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5th Generation cell service or "5G" promises broadband speeds up to ten times faster than the 4G towers currently providing service to much of Humboldt County. 5G antennas are being deployed by many carriers in the largest cities and towns in the country. It is impossible to say exactly when carriers will begin deploying the antennas in Humboldt County, but we will likely see this technology in the coming years.
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Humboldt County residents, businesses and visitors have an expectation of access to fast, reliable mobile technology. There remain significant gaps in geographic coverage in Humboldt County. Further, increased density with smaller coverage areas will improve cellular experience for any customer on a carrier's network. This benefits all residents, especially those who rely on mobile phones for internet connectivity. The development of the next generation of mobile broadband networks (5th Generation, or "5G"), also includes the use of many low-powered wireless antennas to enhance connectivity, capacity and speeds.
Small cell facilities are a type of wireless broadband infrastructure. They typically take the form of small antennas (3-4 feet tall) that are placed on existing infrastructure (such as utility poles) and are accompanied by equipment cabinets installed lower on the pole. They are relatively new and are taking the place of large cell towers (macro cell technology), which can reach over a hundred feet high and are designed to cover larger geographic areas. Small cell wireless facilities are lower-power antennas that will comprise the 5th Generation or "5G" network.
The Federal Communications Commission (FCC), in consultation with numerous other federal agencies, including the Environmental Protection Agency, the Food and Drug Administration, and the Occupational Safety and Health Administration, developed the safety standards that govern radio frequency (RF) emissions for small cells, the technology behind 5th Generation (5G) cell service. The FCC notes that its standards “incorporate prudent margins of safety” and that “radio frequency emissions from antennas used for cellular and PCS [personal communications services] transmissions result in exposure levels on the ground that are typically thousands of times below safety limits.” Any wireless technologies deployed in the County are required to meet the FCC’s radio frequency (RF) emissions standards.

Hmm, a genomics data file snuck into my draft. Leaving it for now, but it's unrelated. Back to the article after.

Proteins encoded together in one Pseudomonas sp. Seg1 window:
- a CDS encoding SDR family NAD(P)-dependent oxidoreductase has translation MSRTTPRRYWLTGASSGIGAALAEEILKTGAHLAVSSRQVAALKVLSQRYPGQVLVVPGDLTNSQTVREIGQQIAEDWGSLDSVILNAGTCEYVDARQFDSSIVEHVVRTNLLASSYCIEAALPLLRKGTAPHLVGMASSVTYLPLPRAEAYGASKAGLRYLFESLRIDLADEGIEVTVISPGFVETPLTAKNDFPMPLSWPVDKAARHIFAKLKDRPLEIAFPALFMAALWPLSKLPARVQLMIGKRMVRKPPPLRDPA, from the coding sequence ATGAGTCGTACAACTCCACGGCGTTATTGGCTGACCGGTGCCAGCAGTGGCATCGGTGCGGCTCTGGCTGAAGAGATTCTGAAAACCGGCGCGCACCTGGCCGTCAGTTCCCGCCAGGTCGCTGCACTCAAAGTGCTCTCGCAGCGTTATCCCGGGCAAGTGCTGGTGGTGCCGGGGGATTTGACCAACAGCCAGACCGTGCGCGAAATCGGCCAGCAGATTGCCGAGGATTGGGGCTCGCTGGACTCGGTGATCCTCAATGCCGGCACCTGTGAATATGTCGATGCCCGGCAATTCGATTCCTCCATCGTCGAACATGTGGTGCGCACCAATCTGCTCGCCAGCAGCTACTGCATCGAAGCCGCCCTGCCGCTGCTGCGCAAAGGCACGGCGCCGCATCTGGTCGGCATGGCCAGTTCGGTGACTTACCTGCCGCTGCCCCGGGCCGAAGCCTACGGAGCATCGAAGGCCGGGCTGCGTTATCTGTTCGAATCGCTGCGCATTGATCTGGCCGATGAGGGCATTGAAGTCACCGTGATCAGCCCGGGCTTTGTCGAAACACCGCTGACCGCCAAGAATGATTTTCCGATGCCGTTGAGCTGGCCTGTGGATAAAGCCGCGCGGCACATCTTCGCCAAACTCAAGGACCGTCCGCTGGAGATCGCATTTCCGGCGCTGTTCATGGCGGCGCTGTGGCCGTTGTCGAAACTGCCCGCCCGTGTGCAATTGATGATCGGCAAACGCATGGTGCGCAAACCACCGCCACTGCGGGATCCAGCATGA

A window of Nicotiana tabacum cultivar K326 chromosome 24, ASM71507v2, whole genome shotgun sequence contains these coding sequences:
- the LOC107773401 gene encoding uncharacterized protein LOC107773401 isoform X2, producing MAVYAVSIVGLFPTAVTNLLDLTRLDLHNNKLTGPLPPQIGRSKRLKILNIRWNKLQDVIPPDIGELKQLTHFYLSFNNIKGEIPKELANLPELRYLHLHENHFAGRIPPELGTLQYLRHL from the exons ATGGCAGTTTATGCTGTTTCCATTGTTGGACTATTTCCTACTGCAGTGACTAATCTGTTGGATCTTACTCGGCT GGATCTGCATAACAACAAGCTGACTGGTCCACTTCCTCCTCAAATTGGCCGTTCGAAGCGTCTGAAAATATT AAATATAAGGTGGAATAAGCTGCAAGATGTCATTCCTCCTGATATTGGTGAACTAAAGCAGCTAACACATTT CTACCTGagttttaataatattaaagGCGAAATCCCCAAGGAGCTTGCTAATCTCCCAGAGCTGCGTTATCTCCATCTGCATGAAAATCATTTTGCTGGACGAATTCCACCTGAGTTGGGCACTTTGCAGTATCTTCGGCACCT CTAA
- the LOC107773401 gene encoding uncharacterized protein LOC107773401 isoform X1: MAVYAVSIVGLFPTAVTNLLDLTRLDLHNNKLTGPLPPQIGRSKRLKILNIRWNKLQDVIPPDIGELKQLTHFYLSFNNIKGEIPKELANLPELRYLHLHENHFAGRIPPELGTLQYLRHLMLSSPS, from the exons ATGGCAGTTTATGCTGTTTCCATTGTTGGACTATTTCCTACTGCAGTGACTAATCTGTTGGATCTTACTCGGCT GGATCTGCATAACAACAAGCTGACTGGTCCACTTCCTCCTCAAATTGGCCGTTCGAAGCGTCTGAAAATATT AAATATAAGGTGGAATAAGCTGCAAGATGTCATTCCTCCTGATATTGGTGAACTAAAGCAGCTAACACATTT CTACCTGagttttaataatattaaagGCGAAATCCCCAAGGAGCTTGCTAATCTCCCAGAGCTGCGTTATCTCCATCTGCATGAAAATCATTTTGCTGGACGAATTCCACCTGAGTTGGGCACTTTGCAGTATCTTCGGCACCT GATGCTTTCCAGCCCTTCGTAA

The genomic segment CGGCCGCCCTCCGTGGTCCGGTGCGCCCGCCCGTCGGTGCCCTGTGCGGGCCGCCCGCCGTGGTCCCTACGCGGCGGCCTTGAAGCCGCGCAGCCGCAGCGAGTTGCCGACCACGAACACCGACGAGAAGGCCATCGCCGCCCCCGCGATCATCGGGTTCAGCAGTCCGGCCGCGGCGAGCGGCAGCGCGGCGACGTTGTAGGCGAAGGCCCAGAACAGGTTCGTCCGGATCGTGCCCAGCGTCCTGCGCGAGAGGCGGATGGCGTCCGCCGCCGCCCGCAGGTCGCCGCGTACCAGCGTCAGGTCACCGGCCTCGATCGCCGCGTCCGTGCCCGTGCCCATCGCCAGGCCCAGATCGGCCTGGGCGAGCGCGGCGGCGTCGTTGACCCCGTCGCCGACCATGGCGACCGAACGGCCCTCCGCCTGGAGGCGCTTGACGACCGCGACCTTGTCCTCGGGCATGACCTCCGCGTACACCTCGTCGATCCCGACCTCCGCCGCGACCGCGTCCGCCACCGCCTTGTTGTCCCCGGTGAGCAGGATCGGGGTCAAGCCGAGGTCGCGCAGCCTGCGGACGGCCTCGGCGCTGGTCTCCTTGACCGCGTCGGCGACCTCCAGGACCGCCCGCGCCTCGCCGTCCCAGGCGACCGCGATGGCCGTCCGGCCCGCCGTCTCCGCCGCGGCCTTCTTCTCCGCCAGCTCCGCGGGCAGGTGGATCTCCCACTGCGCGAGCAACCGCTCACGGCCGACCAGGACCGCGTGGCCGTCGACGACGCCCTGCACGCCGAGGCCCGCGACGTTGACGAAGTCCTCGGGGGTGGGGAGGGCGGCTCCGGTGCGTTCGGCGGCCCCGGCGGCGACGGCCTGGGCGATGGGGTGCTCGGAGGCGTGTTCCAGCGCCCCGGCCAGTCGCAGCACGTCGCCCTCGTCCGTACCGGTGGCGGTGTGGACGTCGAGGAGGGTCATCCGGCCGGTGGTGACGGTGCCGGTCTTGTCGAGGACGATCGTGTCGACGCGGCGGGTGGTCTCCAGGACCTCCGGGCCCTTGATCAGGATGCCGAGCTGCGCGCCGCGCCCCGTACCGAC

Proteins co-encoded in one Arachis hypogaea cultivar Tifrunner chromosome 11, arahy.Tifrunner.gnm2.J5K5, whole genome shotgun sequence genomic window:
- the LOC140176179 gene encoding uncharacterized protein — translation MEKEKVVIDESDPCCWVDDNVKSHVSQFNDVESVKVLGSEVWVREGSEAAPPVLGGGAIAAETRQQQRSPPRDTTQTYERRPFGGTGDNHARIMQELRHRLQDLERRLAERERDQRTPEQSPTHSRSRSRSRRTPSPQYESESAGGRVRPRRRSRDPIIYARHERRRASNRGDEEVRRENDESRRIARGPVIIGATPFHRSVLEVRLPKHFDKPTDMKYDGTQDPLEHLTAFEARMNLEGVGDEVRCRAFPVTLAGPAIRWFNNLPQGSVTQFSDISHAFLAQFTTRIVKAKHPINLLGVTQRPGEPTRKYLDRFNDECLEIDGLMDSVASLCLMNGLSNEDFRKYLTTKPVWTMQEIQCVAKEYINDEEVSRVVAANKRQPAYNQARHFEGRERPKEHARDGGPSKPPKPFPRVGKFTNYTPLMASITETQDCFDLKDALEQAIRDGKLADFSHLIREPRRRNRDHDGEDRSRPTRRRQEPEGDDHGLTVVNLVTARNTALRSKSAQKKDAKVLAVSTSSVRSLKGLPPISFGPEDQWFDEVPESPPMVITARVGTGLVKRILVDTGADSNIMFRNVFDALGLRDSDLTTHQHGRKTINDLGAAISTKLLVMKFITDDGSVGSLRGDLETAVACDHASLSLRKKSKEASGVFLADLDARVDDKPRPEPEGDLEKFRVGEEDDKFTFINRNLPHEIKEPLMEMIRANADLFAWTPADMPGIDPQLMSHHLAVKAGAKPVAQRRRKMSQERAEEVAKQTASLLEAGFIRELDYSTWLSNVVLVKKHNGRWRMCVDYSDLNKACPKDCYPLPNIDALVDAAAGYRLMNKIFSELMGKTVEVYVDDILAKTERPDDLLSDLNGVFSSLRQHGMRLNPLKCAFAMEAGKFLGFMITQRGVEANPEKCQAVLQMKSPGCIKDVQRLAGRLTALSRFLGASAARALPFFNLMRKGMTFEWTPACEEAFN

The FCC provides information about the safety of RF emissions from wireless telecommunications facilities on its website www.fcc.gov (specifically, www.fcc.gov/engineering-technology/electromagneticcompatibility-division/radio-frequency-safety/faq/rf-safety). You can contact the FCC directly if you have concerns about RF emission standards or the safety of new wireless networks.
Federal Communications Commission: 1-888-225-5322
Any wireless technologies deployed in Humboldt County are required to meet radio frequency (RF) emissions standards set by the Federal Communications Commission (FCC). Questions on RF emissions safety can be answered here: www.fcc.gov/general/radio-frequency-safety-0